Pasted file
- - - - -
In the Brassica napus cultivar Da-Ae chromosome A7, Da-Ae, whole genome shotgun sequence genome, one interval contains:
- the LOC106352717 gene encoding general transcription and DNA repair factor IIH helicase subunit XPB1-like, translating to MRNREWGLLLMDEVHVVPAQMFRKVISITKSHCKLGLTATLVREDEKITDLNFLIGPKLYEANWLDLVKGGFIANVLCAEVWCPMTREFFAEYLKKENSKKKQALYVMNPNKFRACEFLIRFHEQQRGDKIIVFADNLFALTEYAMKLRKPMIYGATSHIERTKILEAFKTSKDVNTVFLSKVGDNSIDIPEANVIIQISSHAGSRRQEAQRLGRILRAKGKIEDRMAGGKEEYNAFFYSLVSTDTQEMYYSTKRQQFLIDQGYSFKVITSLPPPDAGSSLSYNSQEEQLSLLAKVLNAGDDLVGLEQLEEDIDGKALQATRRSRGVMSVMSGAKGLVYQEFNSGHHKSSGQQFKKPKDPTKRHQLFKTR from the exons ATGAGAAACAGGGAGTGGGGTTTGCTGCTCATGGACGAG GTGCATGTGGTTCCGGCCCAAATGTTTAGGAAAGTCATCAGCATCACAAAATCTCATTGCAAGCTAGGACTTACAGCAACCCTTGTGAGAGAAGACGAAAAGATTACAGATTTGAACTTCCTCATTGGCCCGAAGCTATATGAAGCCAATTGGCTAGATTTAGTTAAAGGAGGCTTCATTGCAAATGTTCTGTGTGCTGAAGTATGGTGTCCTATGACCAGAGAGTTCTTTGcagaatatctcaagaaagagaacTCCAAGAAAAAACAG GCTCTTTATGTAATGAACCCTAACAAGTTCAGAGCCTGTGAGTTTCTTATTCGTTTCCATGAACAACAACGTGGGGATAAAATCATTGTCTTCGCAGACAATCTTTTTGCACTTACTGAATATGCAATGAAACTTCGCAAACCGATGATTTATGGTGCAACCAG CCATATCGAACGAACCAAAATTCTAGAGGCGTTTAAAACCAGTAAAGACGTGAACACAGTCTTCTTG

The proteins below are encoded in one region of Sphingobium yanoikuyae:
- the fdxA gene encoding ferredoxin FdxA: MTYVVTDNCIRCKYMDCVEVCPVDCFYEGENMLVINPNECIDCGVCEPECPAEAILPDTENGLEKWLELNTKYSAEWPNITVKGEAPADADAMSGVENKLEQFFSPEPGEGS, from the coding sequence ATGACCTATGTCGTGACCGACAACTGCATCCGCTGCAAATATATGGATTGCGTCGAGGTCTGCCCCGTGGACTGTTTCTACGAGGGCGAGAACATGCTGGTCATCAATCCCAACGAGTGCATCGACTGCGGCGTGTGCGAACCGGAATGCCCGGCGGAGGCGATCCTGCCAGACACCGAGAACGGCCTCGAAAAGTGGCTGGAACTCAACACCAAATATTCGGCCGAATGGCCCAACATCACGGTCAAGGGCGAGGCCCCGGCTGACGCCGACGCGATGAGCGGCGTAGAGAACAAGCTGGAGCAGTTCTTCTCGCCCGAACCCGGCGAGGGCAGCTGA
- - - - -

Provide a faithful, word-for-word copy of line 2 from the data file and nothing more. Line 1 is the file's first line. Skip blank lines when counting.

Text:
- the LOC106352717 gene encoding general transcription and DNA repair factor IIH helicase subunit XPB1-like, translating to MRNREWGLLLMDEVHVVPAQMFRKVISITKSHCKLGLTATLVREDEKITDLNFLIGPKLYEANWLDLVKGGFIANVLCAEVWCPMTREFFAEYLKKENSKKKQALYVMNPNKFRACEFLIRFHEQQRGDKIIVFADNLFALTEYAMKLRKPMIYGATSHIERTKILEAFKTSKDVNTVFLSKVGDNSIDIPEANVIIQISSHAGSRRQEAQRLGRILRAKGKIEDRMAGGKEEYNAFFYSLVSTDTQEMYYSTKRQQFLIDQGYSFKVITSLPPPDAGSSLSYNSQEEQLSLLAKVLNAGDDLVGLEQLEEDIDGKALQATRRSRGVMSVMSGAKGLVYQEFNSGHHKSSGQQFKKPKDPTKRHQLFKTR from the exons ATGAGAAACAGGGAGTGGGGTTTGCTGCTCATGGACGAG GTGCATGTGGTTCCGGCCCAAATGTTTAGGAAAGTCATCAGCATCACAAAATCTCATTGCAAGCTAGGACTTACAGCAACCCTTGTGAGAGAAGACGAAAAGATTACAGATTTGAACTTCCTCATTGGCCCGAAGCTATATGAAGCCAATTGGCTAGATTTAGTTAAAGGAGGCTTCATTGCAAATGTTCTGTGTGCTGAAGTATGGTGTCCTATGACCAGAGAGTTCTTTGcagaatatctcaagaaagagaacTCCAAGAAAAAACAG GCTCTTTATGTAATGAACCCTAACAAGTTCAGAGCCTGTGAGTTTCTTATTCGTTTCCATGAACAACAACGTGGGGATAAAATCATTGTCTTCGCAGACAATCTTTTTGCACTTACTGAATATGCAATGAAACTTCGCAAACCGATGATTTATGGTGCAACCAG CCATATCGAACGAACCAAAATTCTAGAGGCGTTTAAAACCAGTAAAGACGTGAACACAGTCTTCTTG